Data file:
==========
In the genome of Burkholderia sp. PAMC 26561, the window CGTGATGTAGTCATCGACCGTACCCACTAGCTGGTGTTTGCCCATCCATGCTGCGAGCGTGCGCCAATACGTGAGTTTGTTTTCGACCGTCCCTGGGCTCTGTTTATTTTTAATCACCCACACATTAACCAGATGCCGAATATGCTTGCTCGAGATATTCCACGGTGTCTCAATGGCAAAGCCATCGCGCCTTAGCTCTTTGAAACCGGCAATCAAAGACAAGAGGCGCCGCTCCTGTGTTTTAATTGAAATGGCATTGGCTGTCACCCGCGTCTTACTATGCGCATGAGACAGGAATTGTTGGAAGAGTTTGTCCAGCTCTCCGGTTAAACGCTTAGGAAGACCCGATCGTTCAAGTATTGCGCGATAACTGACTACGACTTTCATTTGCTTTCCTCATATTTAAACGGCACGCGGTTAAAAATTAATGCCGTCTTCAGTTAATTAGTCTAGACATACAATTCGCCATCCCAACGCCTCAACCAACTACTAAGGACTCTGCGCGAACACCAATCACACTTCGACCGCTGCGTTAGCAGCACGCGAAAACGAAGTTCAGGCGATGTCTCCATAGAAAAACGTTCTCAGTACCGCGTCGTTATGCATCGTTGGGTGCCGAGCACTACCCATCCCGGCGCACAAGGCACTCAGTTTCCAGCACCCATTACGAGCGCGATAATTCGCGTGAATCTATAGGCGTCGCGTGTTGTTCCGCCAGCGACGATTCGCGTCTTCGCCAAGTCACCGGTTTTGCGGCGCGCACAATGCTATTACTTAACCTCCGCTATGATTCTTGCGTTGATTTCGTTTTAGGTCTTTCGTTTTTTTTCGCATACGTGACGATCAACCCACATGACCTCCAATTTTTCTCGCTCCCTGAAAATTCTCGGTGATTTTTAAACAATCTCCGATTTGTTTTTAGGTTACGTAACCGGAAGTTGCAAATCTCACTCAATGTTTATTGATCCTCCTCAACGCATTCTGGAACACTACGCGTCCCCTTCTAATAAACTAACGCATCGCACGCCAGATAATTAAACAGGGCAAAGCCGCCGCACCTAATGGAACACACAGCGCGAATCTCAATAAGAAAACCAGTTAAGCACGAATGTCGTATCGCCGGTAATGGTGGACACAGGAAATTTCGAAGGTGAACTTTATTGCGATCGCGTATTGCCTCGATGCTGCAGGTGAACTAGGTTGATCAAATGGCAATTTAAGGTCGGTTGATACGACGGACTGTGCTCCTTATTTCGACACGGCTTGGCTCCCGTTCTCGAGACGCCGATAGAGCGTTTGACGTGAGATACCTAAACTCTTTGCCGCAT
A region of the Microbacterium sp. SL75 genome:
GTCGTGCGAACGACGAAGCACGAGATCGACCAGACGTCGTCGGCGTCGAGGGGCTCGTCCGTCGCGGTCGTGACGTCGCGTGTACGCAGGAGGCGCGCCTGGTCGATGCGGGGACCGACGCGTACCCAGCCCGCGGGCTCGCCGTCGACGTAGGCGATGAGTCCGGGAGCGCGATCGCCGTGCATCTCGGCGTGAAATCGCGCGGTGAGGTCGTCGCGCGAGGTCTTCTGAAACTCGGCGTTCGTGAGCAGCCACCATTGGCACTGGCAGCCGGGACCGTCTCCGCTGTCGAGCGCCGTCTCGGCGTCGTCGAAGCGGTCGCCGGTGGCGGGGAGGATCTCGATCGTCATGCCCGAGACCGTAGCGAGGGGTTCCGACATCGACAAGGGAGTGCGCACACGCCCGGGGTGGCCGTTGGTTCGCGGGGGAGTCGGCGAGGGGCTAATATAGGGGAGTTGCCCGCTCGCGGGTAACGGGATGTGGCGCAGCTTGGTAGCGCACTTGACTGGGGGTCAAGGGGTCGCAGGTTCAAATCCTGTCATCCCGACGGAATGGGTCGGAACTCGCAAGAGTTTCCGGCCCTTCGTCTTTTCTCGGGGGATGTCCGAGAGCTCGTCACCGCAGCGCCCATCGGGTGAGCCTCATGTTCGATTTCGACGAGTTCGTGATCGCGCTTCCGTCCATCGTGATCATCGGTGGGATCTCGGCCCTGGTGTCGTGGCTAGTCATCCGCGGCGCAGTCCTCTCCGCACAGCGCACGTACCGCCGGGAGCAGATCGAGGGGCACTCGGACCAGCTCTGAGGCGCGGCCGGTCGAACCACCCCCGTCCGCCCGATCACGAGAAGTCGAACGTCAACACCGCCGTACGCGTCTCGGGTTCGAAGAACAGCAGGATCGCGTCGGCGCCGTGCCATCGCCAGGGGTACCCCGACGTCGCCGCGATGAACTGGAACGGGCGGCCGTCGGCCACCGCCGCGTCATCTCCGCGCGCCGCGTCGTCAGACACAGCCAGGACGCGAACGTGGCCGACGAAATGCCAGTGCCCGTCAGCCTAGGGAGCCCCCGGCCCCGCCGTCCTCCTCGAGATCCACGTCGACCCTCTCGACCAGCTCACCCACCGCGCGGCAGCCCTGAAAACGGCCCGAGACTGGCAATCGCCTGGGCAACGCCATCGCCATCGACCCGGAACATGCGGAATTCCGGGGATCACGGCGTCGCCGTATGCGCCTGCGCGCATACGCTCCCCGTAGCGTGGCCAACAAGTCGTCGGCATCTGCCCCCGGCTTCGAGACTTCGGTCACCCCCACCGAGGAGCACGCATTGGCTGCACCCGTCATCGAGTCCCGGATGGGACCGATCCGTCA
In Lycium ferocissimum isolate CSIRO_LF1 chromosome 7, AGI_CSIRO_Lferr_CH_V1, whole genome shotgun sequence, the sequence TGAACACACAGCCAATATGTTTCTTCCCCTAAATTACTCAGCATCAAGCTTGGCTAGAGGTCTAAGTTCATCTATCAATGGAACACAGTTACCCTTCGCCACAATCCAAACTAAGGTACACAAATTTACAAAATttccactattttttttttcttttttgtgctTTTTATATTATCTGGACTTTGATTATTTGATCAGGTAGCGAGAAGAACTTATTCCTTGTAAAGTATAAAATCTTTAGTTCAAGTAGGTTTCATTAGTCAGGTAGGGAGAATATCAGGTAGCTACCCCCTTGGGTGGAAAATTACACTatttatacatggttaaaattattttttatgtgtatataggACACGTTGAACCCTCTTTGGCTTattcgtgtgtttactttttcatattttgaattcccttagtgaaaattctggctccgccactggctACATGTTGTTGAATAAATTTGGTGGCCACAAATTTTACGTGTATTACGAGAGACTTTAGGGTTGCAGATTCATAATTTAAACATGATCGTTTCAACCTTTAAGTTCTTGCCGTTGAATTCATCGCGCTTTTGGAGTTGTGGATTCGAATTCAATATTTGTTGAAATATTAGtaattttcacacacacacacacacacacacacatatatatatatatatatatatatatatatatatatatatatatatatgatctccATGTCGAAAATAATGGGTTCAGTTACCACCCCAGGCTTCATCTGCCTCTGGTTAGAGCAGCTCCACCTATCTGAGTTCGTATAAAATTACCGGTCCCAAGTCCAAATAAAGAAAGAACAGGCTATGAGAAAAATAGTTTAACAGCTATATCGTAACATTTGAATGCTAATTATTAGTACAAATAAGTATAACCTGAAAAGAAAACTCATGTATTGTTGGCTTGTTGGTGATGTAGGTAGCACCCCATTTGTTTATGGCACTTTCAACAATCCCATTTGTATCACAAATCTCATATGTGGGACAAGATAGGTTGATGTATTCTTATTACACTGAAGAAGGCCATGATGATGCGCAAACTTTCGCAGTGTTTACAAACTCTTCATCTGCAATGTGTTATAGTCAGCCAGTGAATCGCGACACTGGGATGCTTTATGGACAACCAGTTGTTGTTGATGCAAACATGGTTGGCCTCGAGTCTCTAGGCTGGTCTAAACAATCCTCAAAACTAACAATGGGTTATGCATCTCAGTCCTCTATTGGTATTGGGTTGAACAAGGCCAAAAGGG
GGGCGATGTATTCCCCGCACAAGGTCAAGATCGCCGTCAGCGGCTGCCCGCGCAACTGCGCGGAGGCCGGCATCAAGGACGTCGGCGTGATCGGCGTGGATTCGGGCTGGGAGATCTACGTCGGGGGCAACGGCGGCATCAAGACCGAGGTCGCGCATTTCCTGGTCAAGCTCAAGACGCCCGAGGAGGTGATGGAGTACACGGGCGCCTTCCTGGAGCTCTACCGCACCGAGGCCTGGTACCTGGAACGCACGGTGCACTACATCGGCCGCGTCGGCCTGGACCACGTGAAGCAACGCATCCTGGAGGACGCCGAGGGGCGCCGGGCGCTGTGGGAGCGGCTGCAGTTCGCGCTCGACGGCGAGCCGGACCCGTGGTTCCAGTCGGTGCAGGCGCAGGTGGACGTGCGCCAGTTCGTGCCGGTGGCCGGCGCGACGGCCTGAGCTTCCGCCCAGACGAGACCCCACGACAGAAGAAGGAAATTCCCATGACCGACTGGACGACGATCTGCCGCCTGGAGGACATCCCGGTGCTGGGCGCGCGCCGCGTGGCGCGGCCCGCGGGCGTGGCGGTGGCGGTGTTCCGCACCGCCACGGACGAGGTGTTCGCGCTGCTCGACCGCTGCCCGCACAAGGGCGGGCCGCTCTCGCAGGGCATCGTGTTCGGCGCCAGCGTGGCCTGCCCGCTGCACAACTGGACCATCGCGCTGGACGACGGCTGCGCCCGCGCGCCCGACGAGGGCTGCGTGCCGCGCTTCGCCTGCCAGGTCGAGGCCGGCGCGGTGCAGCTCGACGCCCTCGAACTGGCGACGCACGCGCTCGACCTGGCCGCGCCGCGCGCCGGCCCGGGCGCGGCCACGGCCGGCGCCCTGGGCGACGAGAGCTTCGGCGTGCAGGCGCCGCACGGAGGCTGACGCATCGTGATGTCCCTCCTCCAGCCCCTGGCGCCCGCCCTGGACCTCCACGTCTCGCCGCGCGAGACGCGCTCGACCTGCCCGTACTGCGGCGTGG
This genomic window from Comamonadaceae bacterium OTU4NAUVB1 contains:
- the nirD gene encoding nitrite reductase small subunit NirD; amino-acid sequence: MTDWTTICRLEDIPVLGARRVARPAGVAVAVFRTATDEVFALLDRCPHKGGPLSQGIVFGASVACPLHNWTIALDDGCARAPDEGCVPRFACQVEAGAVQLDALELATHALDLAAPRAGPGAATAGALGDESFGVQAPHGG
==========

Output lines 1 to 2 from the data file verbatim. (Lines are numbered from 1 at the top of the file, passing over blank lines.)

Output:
In the genome of Burkholderia sp. PAMC 26561, the window CGTGATGTAGTCATCGACCGTACCCACTAGCTGGTGTTTGCCCATCCATGCTGCGAGCGTGCGCCAATACGTGAGTTTGTTTTCGACCGTCCCTGGGCTCTGTTTATTTTTAATCACCCACACATTAACCAGATGCCGAATATGCTTGCTCGAGATATTCCACGGTGTCTCAATGGCAAAGCCATCGCGCCTTAGCTCTTTGAAACCGGCAATCAAAGACAAGAGGCGCCGCTCCTGTGTTTTAATTGAAATGGCATTGGCTGTCACCCGCGTCTTACTATGCGCATGAGACAGGAATTGTTGGAAGAGTTTGTCCAGCTCTCCGGTTAAACGCTTAGGAAGACCCGATCGTTCAAGTATTGCGCGATAACTGACTACGACTTTCATTTGCTTTCCTCATATTTAAACGGCACGCGGTTAAAAATTAATGCCGTCTTCAGTTAATTAGTCTAGACATACAATTCGCCATCCCAACGCCTCAACCAACTACTAAGGACTCTGCGCGAACACCAATCACACTTCGACCGCTGCGTTAGCAGCACGCGAAAACGAAGTTCAGGCGATGTCTCCATAGAAAAACGTTCTCAGTACCGCGTCGTTATGCATCGTTGGGTGCCGAGCACTACCCATCCCGGCGCACAAGGCACTCAGTTTCCAGCACCCATTACGAGCGCGATAATTCGCGTGAATCTATAGGCGTCGCGTGTTGTTCCGCCAGCGACGATTCGCGTCTTCGCCAAGTCACCGGTTTTGCGGCGCGCACAATGCTATTACTTAACCTCCGCTATGATTCTTGCGTTGATTTCGTTTTAGGTCTTTCGTTTTTTTTCGCATACGTGACGATCAACCCACATGACCTCCAATTTTTCTCGCTCCCTGAAAATTCTCGGTGATTTTTAAACAATCTCCGATTTGTTTTTAGGTTACGTAACCGGAAGTTGCAAATCTCACTCAATGTTTATTGATCCTCCTCAACGCATTCTGGAACACTACGCGTCCCCTTCTAATAAACTAACGCATCGCACGCCAGATAATTAAACAGGGCAAAGCCGCCGCACCTAATGGAACACACAGCGCGAATCTCAATAAGAAAACCAGTTAAGCACGAATGTCGTATCGCCGGTAATGGTGGACACAGGAAATTTCGAAGGTGAACTTTATTGCGATCGCGTATTGCCTCGATGCTGCAGGTGAACTAGGTTGATCAAATGGCAATTTAAGGTCGGTTGATACGACGGACTGTGCTCCTTATTTCGACACGGCTTGGCTCCCGTTCTCGAGACGCCGATAGAGCGTTTGACGTGAGATACCTAAACTCTTTGCCGCAT
A region of the Microbacterium sp. SL75 genome: